The essential nature of God is about relatedness and the capacity to relate, and the propensity and power to relate is, in fact, the very essence of God. God becomes meaningful in the very process of relating. God’s revelation or self-disclosure is, in essence, an invitation to mutuality. In the plain but profound language of the Christian Bible: God is love! The divine imprint is nowhere more apparent than in nature’s own fundamental desire to relate—interdependently and interconnectedly. For the quantum theologian, the doctrine of the Trinity takes on a very vibrant meaning, intensifying the call to relate, in love and justice, to all life on earth and beyond. Our very constitution as human beings is our capacity to relate and in our struggle to do so authentically, we reveal to the world that we are made in the image and likeness of the Originating Mystery whose essential trinitarian nature is also that of relatedness.
Diarmuid O’Murchu, Quantum Theology
Glory to you, Source of all Being, Eternal Word and Holy Spirit.
Science is teaching us that the very essence of the cosmos is relatedness – is connectedness – is interdependence. Our theology of the Holy Trinity tells us that the very essence of God is relatedness – is connectedness – is interdependence. And those two realities affect how we relate to one another in this world –how we live together socially, politically, and religiously. The decisions we make in our personal and corporate lives will have an impact everyone.
Does this make sense to you? And if it does, in what concrete ways does it affect your actions?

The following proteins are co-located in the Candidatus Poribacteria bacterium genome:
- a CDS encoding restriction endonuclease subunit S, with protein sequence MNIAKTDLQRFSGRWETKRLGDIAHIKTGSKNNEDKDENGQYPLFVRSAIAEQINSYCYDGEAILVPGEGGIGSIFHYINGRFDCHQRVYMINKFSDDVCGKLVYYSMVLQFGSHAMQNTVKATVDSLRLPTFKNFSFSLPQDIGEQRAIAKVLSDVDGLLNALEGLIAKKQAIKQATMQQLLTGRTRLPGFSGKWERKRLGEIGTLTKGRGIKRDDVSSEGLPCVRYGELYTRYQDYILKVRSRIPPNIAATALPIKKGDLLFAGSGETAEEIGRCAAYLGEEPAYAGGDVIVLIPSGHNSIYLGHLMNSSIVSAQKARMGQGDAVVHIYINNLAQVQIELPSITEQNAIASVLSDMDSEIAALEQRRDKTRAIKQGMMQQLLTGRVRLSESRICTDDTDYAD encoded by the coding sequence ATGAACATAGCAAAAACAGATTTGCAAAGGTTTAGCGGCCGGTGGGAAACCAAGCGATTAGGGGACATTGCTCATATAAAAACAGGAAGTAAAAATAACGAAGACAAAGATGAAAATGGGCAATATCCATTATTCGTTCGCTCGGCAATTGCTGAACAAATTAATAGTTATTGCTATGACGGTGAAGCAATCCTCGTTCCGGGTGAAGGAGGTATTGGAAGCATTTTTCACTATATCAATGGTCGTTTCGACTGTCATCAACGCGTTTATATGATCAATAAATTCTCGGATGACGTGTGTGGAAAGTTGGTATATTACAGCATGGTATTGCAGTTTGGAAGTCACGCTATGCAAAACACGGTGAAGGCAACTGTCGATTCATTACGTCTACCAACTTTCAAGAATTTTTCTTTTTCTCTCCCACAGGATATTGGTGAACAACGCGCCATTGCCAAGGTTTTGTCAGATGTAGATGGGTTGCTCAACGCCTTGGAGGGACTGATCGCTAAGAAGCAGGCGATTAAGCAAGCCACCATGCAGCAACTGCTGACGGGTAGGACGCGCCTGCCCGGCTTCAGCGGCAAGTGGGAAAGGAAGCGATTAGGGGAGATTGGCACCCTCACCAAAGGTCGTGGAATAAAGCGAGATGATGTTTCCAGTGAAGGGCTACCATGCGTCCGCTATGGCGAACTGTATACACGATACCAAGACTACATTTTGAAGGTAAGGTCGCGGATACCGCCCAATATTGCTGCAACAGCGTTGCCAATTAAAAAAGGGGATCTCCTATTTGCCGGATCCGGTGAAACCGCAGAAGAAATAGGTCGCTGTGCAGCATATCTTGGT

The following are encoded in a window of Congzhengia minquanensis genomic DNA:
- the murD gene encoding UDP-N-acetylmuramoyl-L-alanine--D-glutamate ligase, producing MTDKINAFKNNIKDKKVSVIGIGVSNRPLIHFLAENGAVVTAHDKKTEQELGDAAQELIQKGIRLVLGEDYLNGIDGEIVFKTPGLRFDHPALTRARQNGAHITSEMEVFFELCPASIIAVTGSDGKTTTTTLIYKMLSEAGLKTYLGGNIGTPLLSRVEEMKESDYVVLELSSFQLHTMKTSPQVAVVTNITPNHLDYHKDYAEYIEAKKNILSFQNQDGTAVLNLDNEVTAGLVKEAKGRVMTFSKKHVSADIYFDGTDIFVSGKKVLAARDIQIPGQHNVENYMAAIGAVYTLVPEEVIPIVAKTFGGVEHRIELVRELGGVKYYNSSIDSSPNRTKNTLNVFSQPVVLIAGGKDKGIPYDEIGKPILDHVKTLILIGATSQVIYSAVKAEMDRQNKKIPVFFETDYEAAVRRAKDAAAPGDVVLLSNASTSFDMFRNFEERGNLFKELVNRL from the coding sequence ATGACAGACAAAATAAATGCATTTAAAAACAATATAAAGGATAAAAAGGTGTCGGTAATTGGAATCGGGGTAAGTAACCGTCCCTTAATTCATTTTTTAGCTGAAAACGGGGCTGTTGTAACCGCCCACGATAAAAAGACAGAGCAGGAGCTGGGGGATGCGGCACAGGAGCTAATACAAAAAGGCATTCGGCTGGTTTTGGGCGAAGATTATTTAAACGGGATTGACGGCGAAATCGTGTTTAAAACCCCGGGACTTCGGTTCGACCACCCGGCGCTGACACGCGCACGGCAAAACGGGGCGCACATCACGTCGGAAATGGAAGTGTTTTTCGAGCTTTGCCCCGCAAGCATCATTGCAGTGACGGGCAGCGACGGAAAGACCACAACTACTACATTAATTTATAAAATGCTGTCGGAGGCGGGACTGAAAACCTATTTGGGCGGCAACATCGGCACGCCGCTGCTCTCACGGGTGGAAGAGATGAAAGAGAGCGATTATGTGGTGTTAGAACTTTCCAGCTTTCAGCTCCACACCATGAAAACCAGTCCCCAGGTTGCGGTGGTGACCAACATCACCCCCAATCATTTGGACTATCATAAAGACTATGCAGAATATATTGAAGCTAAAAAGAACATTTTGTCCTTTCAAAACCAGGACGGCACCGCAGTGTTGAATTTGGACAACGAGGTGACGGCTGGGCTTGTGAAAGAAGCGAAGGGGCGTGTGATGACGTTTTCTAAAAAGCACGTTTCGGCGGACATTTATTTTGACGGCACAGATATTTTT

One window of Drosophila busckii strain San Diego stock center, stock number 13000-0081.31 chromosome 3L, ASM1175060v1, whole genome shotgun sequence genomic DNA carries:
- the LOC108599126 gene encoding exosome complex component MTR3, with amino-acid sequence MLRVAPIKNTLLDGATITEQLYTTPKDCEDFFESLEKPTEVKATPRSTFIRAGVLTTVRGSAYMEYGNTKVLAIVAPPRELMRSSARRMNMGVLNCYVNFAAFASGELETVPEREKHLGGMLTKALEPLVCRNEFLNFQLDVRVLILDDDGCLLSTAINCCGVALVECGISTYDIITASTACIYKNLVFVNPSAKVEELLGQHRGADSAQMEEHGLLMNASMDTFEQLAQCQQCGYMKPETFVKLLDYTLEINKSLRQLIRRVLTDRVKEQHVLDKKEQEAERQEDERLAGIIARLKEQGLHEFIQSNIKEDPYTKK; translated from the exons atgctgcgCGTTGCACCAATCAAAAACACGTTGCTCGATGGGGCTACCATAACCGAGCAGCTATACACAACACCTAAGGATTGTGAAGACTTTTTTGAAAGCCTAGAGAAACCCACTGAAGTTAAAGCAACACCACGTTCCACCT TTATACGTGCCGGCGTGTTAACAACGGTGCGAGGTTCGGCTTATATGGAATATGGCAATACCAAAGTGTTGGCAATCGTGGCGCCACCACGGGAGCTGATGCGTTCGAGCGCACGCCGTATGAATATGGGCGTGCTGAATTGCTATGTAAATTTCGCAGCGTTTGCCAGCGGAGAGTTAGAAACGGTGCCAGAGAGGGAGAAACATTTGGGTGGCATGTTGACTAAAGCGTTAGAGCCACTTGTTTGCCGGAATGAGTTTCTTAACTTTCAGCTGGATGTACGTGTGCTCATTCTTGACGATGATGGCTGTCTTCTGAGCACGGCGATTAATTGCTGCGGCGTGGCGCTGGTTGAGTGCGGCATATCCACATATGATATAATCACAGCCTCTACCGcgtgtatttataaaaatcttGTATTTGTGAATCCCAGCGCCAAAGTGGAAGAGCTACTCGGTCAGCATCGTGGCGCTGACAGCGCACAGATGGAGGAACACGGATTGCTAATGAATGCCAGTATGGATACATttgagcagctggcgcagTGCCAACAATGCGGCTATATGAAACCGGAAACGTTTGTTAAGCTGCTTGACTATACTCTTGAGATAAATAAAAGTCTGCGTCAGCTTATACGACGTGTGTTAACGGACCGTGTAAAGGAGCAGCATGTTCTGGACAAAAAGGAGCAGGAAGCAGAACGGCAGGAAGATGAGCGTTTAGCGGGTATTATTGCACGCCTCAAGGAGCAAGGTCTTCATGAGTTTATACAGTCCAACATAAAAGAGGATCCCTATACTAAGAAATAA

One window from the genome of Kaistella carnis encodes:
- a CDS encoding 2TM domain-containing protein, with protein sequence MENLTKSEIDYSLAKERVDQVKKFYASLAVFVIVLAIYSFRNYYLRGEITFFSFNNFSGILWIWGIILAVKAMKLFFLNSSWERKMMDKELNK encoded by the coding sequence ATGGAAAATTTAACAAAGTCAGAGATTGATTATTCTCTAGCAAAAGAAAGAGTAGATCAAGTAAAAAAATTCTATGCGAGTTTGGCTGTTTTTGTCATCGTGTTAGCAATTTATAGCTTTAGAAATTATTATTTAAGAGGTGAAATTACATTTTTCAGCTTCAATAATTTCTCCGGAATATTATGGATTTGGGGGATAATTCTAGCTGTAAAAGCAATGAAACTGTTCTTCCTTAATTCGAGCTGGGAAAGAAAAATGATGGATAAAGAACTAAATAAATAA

That all of them may be one just as you are in me and I am in you. May they also be in us so that the world may believe that you have sent me.
God is not solitude, but perfect communion. For this reason the human person, the image of God, realizes himself or herself in love, which is a sincere gift of self.
A defining characteristic of our times is the insight that we need to affirm and accept difference. Unity without respect for difference quickly collapses into a totalitarian situation where one view dominates all others. Trinitarian theology affirms not only communion but also difference. It locates unity in difference at the heart of God. A trinitarian theology supports a relational view of reality, but it is a specific kind of relationality, one in which distinction and difference are enabled to flourish,
Jesus did not spend a great deal of time discoursing about the trinity or original sin or the incarnation, which have preoccupied later Christians. He went around doing good and being compassionate.
What is asked of religion, therefore, is to let go of answers that no longer respond to questions; to accept change and possibility rather than fixate on interpretations that came from another worldview and were profitable then, but have lost all significance today.
Doctrinal rightness and rightness of ecclesiastical position are important, but only as a starting point to go on into a living relationship – and not as ends in themselves.
Just as the right relationship with Christ generates a Christian, so the proper relationship with the Holy Spirit breeds a spiritual person.